Continuing from the last post, which covered copyright and design.
patent protects a new invention – either a product or a process –
which has some use. As well as being both new and useful, the product or process
must be original to the extent that it must contain an inventive
is not obvious, even to a person with knowledge and experience in the
subject with which the invention deals or is involved.
is also a range of inventions which cannot be patented, from
mathematical or scientific theories, to breeds of animals and
anything 'against public policy or morality' – the full list is
available here on the IPO's website.
The application process for a patent can be
lengthy, costly and time-consuming. Fees to the IPO range from £230
upwards and patent lawyers are among the highest paid in a high paid
trademark (often referred to as a brand) is a distinctive sign which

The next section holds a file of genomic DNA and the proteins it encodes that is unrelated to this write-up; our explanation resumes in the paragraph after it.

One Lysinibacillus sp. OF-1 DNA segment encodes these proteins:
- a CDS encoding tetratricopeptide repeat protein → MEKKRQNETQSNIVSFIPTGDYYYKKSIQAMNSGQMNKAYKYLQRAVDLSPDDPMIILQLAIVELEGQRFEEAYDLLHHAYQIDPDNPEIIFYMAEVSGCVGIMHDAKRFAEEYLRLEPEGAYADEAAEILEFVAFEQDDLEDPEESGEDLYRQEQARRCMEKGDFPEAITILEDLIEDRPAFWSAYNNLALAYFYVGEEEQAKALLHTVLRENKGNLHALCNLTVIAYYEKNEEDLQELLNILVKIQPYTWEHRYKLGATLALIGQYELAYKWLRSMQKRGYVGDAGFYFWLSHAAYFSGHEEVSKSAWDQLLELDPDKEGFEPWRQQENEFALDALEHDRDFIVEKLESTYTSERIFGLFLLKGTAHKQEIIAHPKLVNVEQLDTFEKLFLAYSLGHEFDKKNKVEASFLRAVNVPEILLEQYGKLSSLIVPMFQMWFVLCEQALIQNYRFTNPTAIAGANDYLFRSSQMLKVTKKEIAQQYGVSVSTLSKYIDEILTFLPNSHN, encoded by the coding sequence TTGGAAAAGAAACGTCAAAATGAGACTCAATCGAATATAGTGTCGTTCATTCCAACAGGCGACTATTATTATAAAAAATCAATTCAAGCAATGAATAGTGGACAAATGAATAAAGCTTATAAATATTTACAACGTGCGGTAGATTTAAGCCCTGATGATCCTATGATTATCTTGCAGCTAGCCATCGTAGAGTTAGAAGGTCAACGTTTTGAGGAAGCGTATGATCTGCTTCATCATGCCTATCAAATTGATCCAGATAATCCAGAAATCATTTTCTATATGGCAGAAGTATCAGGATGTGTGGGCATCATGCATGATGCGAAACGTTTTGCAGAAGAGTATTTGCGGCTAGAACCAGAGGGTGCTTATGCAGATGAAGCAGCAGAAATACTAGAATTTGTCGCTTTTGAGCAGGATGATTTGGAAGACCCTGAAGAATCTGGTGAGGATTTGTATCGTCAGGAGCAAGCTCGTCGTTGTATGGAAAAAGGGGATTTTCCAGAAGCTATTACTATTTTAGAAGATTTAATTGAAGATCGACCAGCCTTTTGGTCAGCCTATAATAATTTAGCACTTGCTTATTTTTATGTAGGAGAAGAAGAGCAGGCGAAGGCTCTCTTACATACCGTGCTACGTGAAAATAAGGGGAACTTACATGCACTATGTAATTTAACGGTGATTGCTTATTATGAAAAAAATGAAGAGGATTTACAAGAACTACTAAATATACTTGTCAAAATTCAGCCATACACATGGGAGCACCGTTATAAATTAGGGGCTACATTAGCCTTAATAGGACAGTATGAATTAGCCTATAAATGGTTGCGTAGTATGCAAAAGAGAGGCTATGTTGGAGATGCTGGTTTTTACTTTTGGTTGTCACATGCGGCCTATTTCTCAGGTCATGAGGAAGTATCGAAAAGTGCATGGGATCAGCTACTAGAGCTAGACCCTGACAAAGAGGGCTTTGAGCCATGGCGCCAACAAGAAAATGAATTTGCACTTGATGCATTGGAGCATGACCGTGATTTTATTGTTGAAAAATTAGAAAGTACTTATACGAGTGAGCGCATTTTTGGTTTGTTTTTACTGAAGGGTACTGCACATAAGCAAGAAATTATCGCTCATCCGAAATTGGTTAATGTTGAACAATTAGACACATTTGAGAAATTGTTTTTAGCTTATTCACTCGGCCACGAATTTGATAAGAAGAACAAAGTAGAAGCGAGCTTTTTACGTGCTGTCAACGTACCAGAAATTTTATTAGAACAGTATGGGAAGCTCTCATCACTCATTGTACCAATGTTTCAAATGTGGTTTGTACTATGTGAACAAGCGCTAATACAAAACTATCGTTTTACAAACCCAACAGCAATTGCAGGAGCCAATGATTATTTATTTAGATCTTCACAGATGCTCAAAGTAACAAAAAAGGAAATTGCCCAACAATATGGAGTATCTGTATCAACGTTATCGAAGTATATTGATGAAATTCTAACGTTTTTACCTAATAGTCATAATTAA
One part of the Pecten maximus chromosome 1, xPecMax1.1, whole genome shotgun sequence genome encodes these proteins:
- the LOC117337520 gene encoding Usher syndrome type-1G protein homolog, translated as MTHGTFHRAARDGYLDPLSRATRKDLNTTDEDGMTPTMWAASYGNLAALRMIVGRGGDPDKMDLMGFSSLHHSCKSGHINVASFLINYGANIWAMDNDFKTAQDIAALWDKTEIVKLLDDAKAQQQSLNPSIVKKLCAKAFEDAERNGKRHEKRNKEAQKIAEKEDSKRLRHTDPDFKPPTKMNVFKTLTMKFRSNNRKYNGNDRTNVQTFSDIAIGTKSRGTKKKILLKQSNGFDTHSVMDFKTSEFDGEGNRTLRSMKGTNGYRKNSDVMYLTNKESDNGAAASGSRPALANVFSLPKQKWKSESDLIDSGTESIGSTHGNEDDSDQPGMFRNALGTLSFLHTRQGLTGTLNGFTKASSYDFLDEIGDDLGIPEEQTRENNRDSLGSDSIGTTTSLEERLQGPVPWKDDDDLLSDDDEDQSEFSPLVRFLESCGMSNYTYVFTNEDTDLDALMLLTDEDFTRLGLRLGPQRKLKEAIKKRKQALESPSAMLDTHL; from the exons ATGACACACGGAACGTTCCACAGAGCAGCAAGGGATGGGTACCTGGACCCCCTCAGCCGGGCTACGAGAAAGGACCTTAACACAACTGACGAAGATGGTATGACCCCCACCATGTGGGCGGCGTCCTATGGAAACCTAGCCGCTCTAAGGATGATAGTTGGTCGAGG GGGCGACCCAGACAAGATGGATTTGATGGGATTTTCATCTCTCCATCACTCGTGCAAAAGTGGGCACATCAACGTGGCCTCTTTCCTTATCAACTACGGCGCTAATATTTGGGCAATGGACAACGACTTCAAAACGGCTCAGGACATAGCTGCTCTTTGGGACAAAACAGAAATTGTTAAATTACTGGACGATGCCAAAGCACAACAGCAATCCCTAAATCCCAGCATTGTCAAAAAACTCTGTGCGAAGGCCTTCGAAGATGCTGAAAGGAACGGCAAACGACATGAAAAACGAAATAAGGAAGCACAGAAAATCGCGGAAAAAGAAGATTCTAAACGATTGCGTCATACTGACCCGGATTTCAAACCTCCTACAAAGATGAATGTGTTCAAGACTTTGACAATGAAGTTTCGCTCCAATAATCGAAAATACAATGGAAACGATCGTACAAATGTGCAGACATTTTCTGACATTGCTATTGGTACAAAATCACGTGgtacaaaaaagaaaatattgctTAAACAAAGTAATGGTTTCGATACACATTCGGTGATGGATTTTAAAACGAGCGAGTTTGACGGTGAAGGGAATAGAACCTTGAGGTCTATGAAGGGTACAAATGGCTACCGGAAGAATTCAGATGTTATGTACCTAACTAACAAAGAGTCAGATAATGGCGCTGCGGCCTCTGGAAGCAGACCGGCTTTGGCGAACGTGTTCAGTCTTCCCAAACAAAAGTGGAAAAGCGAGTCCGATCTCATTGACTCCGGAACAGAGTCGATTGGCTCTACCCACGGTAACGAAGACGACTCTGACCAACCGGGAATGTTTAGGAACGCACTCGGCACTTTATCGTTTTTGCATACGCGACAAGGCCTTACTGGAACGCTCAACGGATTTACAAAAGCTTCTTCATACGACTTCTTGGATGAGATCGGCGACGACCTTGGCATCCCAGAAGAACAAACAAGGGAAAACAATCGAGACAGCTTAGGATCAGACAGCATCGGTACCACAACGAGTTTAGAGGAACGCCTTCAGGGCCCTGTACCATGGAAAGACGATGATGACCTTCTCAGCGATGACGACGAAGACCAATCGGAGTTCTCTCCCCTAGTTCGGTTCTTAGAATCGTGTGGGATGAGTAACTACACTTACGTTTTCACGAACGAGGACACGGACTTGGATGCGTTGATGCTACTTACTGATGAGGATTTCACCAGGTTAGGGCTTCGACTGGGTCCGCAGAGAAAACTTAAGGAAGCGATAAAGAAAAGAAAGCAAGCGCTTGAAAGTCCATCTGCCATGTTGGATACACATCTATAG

distinguishes your goods and services from those of your
competitors. It can be words, logos or a combination of both.
are strict rules about what is and what is not considered an
acceptable trademark – some of the rules are obvious, some not so
The IPO has all the information – see here and here.
The only way to register your trade mark is to apply to the Intellectual Property Office, and to renew the registration periodically.An
application for trademark registration starts at £170.
The above information is relevant to the UK only. I am not a lawyer, nor do I pretend to be one on the internet. If you need legal advice, ask a lawyer. If you want to know more about IP, read the wealth of information on ipo.gov.uk